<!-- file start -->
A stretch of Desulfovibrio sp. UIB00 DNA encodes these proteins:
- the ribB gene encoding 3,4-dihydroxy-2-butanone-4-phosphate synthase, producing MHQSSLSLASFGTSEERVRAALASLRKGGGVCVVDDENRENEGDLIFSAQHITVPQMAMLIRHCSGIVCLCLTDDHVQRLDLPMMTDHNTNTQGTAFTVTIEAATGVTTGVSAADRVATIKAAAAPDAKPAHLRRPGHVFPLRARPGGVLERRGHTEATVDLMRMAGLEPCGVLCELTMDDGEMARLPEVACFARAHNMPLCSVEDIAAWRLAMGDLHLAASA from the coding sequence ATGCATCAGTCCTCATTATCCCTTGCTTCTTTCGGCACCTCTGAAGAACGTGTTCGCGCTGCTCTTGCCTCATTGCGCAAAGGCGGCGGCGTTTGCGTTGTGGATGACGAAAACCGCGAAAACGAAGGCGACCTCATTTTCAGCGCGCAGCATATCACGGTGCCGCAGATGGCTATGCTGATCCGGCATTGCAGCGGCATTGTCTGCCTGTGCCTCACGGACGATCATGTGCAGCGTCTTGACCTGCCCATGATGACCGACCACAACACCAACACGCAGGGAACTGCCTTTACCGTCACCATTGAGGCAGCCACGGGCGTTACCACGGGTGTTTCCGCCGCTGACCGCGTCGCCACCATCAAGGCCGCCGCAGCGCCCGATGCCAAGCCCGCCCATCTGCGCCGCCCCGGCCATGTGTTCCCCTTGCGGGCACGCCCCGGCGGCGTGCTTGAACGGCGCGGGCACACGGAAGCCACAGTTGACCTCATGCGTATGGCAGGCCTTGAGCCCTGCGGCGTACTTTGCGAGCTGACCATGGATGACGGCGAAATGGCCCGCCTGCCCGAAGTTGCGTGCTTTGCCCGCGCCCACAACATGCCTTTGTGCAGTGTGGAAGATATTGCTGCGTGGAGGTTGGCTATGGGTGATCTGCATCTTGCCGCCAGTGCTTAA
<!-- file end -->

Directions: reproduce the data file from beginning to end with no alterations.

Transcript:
A stretch of Desulfovibrio sp. UIB00 DNA encodes these proteins:
- the ribB gene encoding 3,4-dihydroxy-2-butanone-4-phosphate synthase, producing MHQSSLSLASFGTSEERVRAALASLRKGGGVCVVDDENRENEGDLIFSAQHITVPQMAMLIRHCSGIVCLCLTDDHVQRLDLPMMTDHNTNTQGTAFTVTIEAATGVTTGVSAADRVATIKAAAAPDAKPAHLRRPGHVFPLRARPGGVLERRGHTEATVDLMRMAGLEPCGVLCELTMDDGEMARLPEVACFARAHNMPLCSVEDIAAWRLAMGDLHLAASA from the coding sequence ATGCATCAGTCCTCATTATCCCTTGCTTCTTTCGGCACCTCTGAAGAACGTGTTCGCGCTGCTCTTGCCTCATTGCGCAAAGGCGGCGGCGTTTGCGTTGTGGATGACGAAAACCGCGAAAACGAAGGCGACCTCATTTTCAGCGCGCAGCATATCACGGTGCCGCAGATGGCTATGCTGATCCGGCATTGCAGCGGCATTGTCTGCCTGTGCCTCACGGACGATCATGTGCAGCGTCTTGACCTGCCCATGATGACCGACCACAACACCAACACGCAGGGAACTGCCTTTACCGTCACCATTGAGGCAGCCACGGGCGTTACCACGGGTGTTTCCGCCGCTGACCGCGTCGCCACCATCAAGGCCGCCGCAGCGCCCGATGCCAAGCCCGCCCATCTGCGCCGCCCCGGCCATGTGTTCCCCTTGCGGGCACGCCCCGGCGGCGTGCTTGAACGGCGCGGGCACACGGAAGCCACAGTTGACCTCATGCGTATGGCAGGCCTTGAGCCCTGCGGCGTACTTTGCGAGCTGACCATGGATGACGGCGAAATGGCCCGCCTGCCCGAAGTTGCGTGCTTTGCCCGCGCCCACAACATGCCTTTGTGCAGTGTGGAAGATATTGCTGCGTGGAGGTTGGCTATGGGTGATCTGCATCTTGCCGCCAGTGCTTAA